FIGS. 6-7 set forth another embodiment of the invention. In FIG. 7 is set forth an interface wafer 100 comprising a circular dielectric insert 102 having 5 holes therethrough. Held movably within each of said holes 104 are elongated electrically conductive members 106 (for example, conductive pins, solid rods, hollow cylinders) which members 106 have at each end 108 at least a portion of a hemispherical surface 110. Although rods 106 may be of any cross-sectional shape and may be hollow or solid, a solid rod with the defined end configuration is usually selected for ease of manufacture. Preferably the defined rod is made of copper with a noble metal coating, typically, gold.
FIG. 6 shows two 5-conduit flexible flat electric cables 116 and 118 entering electrical connector 120, to be connected, which connector 120 is shown in partial cross-section. Interface wafer 100 is positioned centrally in the interior of connector 120. Cable 118 is located between wafer 100 with its conduits lined up with the lower hemispherical ends 110 of rods 106. Cable 116 is located between wafer 100 with its conduits lined up with the upper hemispherical ends of rods 106. Pressure plate 130 is positioned over the cable 116 inside connector 120. Spring members 140 apply pressure through plate 130 to the sandwich `cable 116, interface wafer 100 and cable 118` to make the electrical connection. Connector 120 has outer enclosure members 150 and 152 which are adapted to afford the necessary connection pressure and environmental protection.
Desirably the spring members 140 are adapted to apply pressure to an individual conductive connecting member 106, rather than onto a pressure plate 130. Individualized pressure elements eliminate the possibility of incomplete electrical contact at particular conduits because of variation in size of the members 106 or variation in conduits, and the like, because of manufacturing size control problems.
A preferred embodiment of the connector of FIGS. 1-5 is set forth. The planar dielectric insert 40 is of the defined plastic material, preferably, `Delrin` acetal resin. The electrically conductive means 50 are spheres; particularly, made of copper coated with fine gold. The insert 40, with spheres 50, is enclosed by a low durometer, elastomeric material, spaced apart from the spherical surfaces, that is, pressure means 60 and 70, extensions 62, 64, 72 and 74. Pressure means 80 in contact with pressure transmitting means 70 bring the protruding spherical surfaces 50 into electrical contact with the corresponding conduits of the two flat cables 32 and 34.
The low durometer, elastomeric material is desirably of a durometer test hardness, Type A, between about 15 and about 45; preferably on the order of 25-35.
The elastomeric material may be either a nonconductor or a conductor of electricity. Illustrative of a nonconductor elastomer is Santoprene 101-80, thermoplastic rubber (a neoprene rubber) of Monsanto Co.
When 360° shielding against EMI/EMP effects is wanted, the low durometer, elastomeric material is an electrical conductor material. The synthetic conductive elastomers are preferred, especially the silicone rubbers. Illustrative is SE65-ConSilicone rubber of Stockwell Rubber Co., Philadelphia, PA.
It has been observed that the defined low durometer, elastomeric material, when on both sides of the defined insert/hemispherical conductors, makes individual pressure contact with each hemispherical conductor by means of a quasi-hydrostatic loading effect. The low durometer, elastomeric material acts like a viscous fluid to transmit pressure to each electrical contact point, thus overcoming the usual adverse effects of contact point height differences inevitably present.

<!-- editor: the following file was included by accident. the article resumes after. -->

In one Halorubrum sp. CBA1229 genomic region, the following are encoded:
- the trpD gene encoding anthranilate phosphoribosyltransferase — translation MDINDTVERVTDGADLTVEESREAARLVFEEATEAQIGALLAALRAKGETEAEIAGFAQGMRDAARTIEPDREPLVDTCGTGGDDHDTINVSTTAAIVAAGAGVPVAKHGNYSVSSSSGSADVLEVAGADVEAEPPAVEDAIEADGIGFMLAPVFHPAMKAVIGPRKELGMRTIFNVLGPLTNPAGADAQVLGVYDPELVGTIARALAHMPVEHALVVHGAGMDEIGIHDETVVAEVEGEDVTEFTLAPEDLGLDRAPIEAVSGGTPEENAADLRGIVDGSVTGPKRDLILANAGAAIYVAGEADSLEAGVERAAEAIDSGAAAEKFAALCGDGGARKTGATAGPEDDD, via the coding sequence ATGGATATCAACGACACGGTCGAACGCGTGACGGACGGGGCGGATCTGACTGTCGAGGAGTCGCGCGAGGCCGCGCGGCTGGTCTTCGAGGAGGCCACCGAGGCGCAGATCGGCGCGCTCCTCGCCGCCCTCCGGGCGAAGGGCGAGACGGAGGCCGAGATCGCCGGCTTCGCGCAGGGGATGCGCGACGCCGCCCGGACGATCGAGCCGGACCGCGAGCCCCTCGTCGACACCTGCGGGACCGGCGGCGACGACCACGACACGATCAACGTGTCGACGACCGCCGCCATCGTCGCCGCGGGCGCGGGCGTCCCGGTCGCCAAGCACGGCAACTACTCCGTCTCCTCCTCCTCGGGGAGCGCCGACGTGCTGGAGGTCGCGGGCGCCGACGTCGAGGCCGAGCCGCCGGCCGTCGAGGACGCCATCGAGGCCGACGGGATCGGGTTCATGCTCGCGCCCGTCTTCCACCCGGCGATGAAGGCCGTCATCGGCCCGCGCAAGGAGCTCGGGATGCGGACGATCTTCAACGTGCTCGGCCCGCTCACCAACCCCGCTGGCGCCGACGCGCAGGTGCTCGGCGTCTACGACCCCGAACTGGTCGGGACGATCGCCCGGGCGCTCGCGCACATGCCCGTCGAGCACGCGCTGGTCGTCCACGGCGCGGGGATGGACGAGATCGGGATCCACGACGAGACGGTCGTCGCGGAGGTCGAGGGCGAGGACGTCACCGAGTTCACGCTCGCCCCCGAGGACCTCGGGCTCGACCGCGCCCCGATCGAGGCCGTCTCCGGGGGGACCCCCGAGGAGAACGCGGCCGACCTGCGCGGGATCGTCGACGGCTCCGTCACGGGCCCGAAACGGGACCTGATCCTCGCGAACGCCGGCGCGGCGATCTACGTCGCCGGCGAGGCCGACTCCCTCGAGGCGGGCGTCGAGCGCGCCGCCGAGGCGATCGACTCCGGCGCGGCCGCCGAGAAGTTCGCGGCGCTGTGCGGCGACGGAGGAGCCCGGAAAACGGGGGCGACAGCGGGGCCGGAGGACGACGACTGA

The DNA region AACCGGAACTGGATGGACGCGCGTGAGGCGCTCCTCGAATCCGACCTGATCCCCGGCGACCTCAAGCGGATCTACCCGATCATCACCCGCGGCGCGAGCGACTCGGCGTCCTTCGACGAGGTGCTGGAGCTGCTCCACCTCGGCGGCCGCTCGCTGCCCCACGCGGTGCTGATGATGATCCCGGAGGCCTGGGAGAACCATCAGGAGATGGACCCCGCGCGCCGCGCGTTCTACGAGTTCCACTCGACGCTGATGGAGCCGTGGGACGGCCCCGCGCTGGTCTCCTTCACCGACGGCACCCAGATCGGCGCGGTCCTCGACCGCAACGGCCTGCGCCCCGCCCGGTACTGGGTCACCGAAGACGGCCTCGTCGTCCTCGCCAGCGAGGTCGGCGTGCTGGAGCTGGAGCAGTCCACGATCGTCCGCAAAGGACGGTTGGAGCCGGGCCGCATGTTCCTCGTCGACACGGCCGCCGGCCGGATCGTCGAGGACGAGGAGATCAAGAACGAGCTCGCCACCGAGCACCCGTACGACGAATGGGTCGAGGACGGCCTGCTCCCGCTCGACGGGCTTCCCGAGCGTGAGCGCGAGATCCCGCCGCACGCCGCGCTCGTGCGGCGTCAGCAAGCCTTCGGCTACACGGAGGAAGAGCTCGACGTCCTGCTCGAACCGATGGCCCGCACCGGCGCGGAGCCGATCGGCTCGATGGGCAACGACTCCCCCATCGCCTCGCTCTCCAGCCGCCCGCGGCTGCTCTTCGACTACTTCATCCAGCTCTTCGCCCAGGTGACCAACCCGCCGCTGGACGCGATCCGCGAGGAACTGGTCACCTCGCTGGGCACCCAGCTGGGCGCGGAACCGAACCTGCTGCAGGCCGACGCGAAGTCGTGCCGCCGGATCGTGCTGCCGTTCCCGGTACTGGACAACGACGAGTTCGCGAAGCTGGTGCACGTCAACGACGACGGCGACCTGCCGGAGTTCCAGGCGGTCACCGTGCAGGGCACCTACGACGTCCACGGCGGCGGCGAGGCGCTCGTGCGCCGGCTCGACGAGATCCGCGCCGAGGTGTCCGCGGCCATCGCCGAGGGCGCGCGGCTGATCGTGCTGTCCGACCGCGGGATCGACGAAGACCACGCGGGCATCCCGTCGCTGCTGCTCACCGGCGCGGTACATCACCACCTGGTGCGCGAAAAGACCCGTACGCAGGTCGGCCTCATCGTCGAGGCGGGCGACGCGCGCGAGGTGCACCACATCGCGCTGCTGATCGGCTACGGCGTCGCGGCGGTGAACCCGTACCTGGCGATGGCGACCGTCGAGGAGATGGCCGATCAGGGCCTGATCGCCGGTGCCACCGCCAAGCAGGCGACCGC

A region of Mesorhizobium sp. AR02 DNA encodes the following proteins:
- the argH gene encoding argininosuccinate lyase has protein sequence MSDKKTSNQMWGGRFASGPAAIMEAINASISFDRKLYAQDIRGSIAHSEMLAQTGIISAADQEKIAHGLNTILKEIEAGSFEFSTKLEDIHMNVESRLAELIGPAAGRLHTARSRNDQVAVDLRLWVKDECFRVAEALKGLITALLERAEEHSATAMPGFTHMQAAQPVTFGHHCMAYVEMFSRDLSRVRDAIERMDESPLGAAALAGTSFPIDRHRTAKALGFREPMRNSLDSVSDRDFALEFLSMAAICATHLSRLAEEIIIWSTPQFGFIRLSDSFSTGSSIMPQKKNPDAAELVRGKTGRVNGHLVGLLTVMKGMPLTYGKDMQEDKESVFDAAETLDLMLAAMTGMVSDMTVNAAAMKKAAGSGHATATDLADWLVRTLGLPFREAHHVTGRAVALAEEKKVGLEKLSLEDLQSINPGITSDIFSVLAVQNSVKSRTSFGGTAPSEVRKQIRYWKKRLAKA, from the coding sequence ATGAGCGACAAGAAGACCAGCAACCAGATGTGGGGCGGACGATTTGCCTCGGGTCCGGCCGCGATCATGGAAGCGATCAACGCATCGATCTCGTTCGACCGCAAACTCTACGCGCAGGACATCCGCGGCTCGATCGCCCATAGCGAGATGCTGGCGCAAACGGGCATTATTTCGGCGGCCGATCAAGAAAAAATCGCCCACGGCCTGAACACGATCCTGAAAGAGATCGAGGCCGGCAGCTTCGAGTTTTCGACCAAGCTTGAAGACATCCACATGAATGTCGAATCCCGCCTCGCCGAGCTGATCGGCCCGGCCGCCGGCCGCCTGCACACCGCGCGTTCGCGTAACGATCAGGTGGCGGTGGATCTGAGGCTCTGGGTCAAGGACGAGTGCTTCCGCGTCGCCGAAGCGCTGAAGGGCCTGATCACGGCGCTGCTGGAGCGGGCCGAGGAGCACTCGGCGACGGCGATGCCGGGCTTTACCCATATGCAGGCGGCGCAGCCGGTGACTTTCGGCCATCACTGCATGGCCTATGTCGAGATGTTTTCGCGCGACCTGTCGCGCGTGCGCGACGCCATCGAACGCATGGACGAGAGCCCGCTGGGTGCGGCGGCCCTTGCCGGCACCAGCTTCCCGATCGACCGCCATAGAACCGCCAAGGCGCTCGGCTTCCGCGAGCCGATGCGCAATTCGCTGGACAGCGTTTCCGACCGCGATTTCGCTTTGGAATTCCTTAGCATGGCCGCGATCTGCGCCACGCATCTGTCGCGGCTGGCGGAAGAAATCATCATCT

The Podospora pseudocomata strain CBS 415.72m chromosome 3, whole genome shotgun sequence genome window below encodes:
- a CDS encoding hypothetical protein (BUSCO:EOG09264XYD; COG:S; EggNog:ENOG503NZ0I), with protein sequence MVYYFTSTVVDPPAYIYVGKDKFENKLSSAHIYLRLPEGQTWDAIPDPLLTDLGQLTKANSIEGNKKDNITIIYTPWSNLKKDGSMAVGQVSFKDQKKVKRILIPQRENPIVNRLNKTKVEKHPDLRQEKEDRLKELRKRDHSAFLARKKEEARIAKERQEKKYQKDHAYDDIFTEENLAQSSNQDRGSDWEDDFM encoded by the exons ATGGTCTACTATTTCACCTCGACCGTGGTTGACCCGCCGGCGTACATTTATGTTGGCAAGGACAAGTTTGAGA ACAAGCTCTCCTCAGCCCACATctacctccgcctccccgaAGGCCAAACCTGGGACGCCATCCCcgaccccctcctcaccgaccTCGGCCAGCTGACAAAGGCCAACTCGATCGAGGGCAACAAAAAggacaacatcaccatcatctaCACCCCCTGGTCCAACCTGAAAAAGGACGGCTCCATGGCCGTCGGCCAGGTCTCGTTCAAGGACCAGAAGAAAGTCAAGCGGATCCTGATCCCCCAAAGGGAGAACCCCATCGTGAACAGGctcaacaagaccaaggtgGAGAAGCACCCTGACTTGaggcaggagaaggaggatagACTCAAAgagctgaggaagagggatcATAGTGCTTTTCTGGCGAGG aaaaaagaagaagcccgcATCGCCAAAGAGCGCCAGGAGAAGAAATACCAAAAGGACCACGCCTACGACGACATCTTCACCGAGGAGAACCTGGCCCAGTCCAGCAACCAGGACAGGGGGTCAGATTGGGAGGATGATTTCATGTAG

The quasi-hydrostatic behavior of the low durometer, conductive elastomeric material provides uninterrupted shielding and continuity between the connected cables, greatly improving the shielding against EMI/EMP radiation.
It is self-evident that when using a conductive elastomeric material to surround the cable ends to be connected, the conduit insulation is stripped only from the ball contact side of the conduits, leaving the insulation on on the elastomer-side to bar current cross-over between conduits.
It has been observed that the preferred form of the spherical connector with the conductive silicone rubber having a durometer test hardness, Type A, of 25-35, requires an axial pull on the umbilical cable of about 90-200 Newtons to effect demounting of the 40-conduit cable, i.e, a pull of about 8 (eight) ounces, avoirdupois on each conduit connection. This represents a most satisfactory performance.
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|U.S. Classification||439/495, 439/67, 439/88|
|International Classification||H01R12/77, H01R12/78, H01R13/6598, H01R13/24|
|Cooperative Classification||H05K3/365, H05K2201/0133, H05K2201/0314, H01R13/6598, H01R12/774, H01R13/2414, H01R12/78|
|European Classification||H01R12/78, H01R12/77D4|
|Oct 19, 1987||AS||Assignment|
Owner name: G & H TECHNOLOGY, INC., 1649 - 17TH ST., SANTA MON
Free format text: ASSIGNMENT OF ASSIGNORS INTEREST.;ASSIGNORS:MC CORMICK, LARRY L.;CLARK, THOMAS A.;REEL/FRAME:004768/0834
Effective date: 19870908
|Jul 20, 1992||FPAY||Fee payment|
Year of fee payment: 4
|Jun 3, 1996||FPAY||Fee payment|
Year of fee payment: 8
|Nov 28, 2000||REMI||Maintenance fee reminder mailed|
|May 6, 2001||LAPS||Lapse for failure to pay maintenance fees|
|Jul 10, 2001||FP||Expired due to failure to pay maintenance fee|
Effective date: 20010509